So Bing did not double belt-whip me for failing to produce a hit. He did do so years later for completely different reasons, and he also tried to cave my head in with a putter, but that’s another story.

Sadly, despite this success, I’ve never been able to sell any more food-based lyrics. Although for years, I’ve been working on an operetta about a pot roast who learns to love.

Holiday Triumphs: Several Tidings of Great Joy

Continuing the fabled tradition begun all the way back in 2009, Scratchbomb presents Holiday Horrors and Holiday Triumphs: an advent calendar of some of the more hideous aspects of this most stressful time of year–with a few bits of awesomeness sprinkled in.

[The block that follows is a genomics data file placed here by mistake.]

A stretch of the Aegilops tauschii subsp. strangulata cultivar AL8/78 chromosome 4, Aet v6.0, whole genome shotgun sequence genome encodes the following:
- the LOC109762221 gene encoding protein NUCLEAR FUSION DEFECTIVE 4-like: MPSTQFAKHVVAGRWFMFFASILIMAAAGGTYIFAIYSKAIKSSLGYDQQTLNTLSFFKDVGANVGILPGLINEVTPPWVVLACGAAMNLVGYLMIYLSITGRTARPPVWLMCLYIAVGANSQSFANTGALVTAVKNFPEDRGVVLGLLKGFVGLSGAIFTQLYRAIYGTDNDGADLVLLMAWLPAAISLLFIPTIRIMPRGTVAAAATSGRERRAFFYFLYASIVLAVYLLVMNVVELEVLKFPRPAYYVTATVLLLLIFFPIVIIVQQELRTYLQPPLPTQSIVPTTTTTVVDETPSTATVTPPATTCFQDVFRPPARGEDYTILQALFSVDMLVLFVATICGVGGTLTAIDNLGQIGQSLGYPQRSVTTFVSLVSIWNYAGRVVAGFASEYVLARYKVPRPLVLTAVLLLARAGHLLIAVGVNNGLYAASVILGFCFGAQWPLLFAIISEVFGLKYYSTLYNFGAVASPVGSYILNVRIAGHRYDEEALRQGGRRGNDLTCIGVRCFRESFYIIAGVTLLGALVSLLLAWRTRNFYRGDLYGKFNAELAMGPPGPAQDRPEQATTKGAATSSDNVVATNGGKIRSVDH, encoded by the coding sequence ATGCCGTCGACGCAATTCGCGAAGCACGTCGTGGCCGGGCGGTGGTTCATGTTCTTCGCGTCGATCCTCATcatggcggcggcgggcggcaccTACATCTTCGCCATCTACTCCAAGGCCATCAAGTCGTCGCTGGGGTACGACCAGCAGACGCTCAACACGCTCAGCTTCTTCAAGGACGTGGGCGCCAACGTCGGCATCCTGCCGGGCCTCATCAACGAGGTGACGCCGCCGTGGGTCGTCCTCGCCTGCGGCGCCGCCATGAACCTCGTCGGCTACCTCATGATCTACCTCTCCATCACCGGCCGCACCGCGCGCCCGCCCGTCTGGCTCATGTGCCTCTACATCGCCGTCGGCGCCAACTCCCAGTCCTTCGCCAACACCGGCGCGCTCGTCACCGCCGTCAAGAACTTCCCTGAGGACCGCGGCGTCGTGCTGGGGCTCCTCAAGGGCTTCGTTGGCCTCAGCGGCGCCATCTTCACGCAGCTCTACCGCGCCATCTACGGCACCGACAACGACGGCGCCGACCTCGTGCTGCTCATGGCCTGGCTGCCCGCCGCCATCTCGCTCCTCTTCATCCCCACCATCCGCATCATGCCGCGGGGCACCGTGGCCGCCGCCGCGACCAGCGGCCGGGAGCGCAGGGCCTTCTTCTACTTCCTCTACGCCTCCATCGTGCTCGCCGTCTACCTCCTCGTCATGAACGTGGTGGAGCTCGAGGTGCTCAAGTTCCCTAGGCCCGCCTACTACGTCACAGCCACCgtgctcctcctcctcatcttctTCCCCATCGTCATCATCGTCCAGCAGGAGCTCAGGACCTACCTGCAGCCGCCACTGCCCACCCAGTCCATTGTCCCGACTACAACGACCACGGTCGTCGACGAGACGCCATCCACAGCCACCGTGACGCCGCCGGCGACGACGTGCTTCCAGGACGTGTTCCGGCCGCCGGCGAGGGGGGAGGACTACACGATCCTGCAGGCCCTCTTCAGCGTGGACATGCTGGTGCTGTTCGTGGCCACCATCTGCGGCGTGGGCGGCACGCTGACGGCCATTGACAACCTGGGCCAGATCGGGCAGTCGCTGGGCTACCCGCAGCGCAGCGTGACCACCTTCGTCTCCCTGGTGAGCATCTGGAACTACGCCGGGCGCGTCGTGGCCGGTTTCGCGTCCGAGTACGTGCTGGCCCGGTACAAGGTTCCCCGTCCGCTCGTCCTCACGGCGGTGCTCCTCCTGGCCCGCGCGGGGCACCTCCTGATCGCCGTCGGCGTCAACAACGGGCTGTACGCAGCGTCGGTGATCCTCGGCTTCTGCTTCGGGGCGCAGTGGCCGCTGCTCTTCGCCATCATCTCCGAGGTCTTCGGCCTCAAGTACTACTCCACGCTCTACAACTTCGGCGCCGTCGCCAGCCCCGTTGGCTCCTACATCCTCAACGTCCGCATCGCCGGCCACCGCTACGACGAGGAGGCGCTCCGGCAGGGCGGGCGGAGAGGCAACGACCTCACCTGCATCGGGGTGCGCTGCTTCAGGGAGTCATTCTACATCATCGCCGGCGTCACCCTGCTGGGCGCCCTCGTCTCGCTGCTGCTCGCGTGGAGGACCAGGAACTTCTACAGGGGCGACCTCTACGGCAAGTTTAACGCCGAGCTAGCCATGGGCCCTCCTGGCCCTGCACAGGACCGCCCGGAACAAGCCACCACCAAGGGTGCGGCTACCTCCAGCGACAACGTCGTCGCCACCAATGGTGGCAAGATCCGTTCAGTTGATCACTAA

I can not, in good conscience, let my last holiday post be about Santa Claus and the Ice Cream Bunny. So here’s a few of my favorite Christmas-y things to spirit us through the depressingly brief portion that remains of this festive season.

First off, a Yuletide rocker that is quite popular in England but that has never caught on here in the US. It’s “I Wish it Could Be Christmas Every Day” by Wizzard, a band headed by Roy Wood, formerly of The Move and ELO. It sounds like an outtake from the Phil Spector Christmas Album in the best possible way, very Wall of Sound-y, with Motown-esque beat that shall not be turned away from the inn.